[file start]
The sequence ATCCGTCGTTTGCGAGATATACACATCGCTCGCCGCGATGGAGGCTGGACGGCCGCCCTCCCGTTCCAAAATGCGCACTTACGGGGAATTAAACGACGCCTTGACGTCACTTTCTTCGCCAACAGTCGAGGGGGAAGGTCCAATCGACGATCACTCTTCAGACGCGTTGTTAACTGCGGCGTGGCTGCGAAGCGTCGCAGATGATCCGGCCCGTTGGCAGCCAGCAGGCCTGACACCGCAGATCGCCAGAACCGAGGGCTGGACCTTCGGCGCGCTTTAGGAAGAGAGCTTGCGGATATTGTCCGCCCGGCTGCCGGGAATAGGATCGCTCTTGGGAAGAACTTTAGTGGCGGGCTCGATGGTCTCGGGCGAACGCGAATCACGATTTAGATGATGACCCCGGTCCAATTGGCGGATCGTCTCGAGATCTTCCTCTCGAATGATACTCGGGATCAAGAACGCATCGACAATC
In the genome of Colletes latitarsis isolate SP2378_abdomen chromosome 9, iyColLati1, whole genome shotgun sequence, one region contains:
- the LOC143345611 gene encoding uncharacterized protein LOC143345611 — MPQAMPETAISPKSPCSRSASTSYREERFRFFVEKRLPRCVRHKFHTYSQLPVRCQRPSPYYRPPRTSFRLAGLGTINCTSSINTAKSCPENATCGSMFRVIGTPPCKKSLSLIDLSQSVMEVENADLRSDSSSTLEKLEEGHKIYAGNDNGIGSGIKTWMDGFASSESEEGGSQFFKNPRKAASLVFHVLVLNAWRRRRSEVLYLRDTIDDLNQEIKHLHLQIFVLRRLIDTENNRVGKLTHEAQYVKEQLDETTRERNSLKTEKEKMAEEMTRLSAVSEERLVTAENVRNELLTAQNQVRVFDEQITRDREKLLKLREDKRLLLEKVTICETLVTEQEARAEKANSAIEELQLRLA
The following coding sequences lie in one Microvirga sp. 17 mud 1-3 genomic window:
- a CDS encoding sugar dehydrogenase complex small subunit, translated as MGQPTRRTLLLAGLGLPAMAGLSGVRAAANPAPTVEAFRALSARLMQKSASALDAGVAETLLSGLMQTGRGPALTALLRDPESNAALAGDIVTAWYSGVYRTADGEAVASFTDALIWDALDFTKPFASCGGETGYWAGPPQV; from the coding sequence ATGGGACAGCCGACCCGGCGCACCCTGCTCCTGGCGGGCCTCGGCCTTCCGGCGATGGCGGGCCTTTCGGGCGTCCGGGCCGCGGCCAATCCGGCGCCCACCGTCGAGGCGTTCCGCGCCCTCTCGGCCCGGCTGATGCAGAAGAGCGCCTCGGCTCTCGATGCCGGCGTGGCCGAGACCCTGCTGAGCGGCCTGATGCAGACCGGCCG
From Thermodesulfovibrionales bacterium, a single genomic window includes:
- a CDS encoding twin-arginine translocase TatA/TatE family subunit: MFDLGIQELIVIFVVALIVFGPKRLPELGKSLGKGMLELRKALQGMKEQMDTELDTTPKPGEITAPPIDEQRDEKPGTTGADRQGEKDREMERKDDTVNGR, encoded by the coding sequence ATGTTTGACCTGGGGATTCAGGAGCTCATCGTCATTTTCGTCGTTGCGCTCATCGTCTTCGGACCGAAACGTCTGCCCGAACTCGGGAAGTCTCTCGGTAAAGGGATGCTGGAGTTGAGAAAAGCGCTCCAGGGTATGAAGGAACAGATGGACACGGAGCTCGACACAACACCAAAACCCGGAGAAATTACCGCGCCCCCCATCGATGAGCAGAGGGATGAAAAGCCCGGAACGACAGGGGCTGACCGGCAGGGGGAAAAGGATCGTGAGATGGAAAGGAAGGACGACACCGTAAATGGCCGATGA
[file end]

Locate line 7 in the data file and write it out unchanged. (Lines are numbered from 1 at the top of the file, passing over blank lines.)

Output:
- a CDS encoding twin-arginine translocase TatA/TatE family subunit: MFDLGIQELIVIFVVALIVFGPKRLPELGKSLGKGMLELRKALQGMKEQMDTELDTTPKPGEITAPPIDEQRDEKPGTTGADRQGEKDREMERKDDTVNGR, encoded by the coding sequence ATGTTTGACCTGGGGATTCAGGAGCTCATCGTCATTTTCGTCGTTGCGCTCATCGTCTTCGGACCGAAACGTCTGCCCGAACTCGGGAAGTCTCTCGGTAAAGGGATGCTGGAGTTGAGAAAAGCGCTCCAGGGTATGAAGGAACAGATGGACACGGAGCTCGACACAACACCAAAACCCGGAGAAATTACCGCGCCCCCCATCGATGAGCAGAGGGATGAAAAGCCCGGAACGACAGGGGCTGACCGGCAGGGGGAAAAGGATCGTGAGATGGAAAGGAAGGACGACACCGTAAATGGCCGATGA